- Article by Online Editor
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Australian property developer Crown Group has just announced the completion of a six-level, 204-car space basement excavation for the anticipated ‘Skye by Crown’ apartment building in North Sydney.
Skye by Crown is the latest addition to Sydney’s burgeoning inner city property market. The development is planned as an exclusive, extravagant building rising 20 storeys high along Sydney’s Pacific Highway.
Despite the hefty price tag for an apartment in Skye by Crown (two-bedroom apartments being sold for $1.245 million and three-bedroom penthouses selling from $3.141 million), according to Crown Group 95 percent of available buildings have already been sold for a total of over $220 million.
Designs for the building by Koichi Takada Architects reveal an abundance of cylindrical forms, shaping the grand foyer and encasing the building in a vertical ‘veil’ rising over 60 metres high.
The architect’s Japanese background heavily informs the design, with the long, bamboo-like veil softening the building’s presence and its curved edges emphasising the slender form of the design.
A rooftop infinity-edge pool caps off the project’s opulent designs, resembling a luxury hotel more than an apartment building.
“Developments such as this cement North Sydney’s status as a growing commercial and residential district,” says North Sydney Mayor, Jilly Gibson.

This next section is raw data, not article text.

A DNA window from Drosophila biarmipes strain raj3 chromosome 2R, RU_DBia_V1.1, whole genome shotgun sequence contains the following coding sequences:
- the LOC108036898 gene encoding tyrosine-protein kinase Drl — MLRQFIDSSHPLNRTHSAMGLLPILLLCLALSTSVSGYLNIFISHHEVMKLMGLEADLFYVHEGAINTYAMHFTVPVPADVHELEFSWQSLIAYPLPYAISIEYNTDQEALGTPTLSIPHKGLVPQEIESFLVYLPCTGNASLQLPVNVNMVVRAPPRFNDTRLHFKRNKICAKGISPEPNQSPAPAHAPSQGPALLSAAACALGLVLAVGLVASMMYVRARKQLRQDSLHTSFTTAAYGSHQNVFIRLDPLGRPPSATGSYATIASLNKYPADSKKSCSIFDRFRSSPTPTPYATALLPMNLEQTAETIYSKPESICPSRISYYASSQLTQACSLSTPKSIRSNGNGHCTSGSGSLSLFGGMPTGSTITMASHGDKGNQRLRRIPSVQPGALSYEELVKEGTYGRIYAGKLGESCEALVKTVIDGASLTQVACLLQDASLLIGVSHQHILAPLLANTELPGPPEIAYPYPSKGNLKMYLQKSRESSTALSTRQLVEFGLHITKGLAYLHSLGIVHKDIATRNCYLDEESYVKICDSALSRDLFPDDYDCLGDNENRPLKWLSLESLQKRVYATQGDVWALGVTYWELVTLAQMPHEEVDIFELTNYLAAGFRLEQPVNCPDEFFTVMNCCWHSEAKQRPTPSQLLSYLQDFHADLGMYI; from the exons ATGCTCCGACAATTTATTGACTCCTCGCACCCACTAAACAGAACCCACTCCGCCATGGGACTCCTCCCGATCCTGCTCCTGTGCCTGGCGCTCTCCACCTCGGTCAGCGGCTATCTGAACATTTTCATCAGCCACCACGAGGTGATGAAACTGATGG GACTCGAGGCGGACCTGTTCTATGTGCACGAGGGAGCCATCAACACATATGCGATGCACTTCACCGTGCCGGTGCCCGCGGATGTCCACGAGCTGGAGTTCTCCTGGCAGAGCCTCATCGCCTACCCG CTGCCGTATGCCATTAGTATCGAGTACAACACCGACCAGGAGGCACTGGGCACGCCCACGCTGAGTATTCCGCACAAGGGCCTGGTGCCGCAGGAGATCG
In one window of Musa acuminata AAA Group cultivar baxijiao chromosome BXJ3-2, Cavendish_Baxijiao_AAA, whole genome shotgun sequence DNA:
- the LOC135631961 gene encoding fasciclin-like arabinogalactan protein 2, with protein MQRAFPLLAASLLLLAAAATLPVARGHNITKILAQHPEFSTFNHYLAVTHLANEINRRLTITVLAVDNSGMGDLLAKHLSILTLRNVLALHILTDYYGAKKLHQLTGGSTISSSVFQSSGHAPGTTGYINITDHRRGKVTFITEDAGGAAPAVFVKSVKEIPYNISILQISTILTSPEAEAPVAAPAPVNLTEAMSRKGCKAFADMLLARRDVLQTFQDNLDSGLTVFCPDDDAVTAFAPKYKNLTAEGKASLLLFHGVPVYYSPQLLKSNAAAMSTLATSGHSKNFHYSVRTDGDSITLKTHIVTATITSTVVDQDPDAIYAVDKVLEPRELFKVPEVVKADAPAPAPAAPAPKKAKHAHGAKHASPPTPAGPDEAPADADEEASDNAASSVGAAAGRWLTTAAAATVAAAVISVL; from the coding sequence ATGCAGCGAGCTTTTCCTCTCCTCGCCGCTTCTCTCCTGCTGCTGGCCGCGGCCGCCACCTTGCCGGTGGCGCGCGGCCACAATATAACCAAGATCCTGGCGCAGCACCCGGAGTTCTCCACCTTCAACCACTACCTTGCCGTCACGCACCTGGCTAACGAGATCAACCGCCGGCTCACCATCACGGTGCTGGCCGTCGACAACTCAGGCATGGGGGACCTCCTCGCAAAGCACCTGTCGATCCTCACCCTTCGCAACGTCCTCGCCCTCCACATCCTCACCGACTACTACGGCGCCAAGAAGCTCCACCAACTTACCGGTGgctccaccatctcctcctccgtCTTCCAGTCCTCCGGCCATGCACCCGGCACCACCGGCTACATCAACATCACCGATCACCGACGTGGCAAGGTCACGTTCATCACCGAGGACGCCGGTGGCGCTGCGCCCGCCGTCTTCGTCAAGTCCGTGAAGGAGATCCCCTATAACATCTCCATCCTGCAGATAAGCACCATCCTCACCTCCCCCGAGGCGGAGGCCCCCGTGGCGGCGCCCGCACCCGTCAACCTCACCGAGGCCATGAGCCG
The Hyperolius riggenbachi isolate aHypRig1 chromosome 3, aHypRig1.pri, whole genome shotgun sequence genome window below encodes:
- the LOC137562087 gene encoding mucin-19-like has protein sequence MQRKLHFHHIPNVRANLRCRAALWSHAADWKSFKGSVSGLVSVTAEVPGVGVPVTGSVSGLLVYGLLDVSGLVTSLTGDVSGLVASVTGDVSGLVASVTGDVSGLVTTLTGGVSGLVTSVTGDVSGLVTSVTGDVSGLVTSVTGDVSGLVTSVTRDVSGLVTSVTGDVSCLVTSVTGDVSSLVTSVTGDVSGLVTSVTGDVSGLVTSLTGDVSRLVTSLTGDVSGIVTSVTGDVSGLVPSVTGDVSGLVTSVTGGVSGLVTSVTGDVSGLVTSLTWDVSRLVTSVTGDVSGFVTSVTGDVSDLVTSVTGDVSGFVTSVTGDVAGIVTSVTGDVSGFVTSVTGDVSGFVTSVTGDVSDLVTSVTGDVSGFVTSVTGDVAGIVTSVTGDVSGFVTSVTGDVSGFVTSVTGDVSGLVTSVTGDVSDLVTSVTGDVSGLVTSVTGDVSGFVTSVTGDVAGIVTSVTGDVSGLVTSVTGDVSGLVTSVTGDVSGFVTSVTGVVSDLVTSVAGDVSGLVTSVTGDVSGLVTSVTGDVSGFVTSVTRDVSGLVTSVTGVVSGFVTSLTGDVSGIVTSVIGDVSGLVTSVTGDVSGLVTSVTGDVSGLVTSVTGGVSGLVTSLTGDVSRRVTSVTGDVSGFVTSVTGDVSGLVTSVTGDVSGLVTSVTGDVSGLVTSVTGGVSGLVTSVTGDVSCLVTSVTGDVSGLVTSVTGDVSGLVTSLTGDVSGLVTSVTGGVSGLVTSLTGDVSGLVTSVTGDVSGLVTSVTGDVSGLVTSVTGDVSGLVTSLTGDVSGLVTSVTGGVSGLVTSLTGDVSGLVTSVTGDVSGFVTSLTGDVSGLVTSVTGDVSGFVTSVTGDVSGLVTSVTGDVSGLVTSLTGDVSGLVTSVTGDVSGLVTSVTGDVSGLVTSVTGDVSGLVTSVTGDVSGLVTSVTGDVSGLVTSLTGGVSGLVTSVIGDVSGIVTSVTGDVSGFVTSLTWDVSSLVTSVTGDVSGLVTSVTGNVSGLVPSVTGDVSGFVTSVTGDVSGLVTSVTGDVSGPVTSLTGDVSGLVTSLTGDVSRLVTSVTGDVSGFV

“Skye by Crown will be home to hundreds of new North Sydney residents and will provide new eateries and retail outlets when completed.”
Koichi Takada, inspired by the northern lights for Skye by Crown’s designs, notes the role of luxury in driving the design of the building.
“It was always our mission to create the feeling of visiting a beautiful five-star luxury resort on a remote island. We wanted to take Skye by Crown far beyond the current residential standard,” says Takada.
With the planning permit approved by North Sydney Council back in 2012 and the building’s foundations well into construction, Skye by Crown is expected to be completed in 2016.
‘Stripped’ by Greg Natale produces the same carbon footprint in its entire lifetime that you create in just 40 hours. ‘Stripped’ pays tribute to the work of minimalist architects Claudio Silvestrin and John Pawson.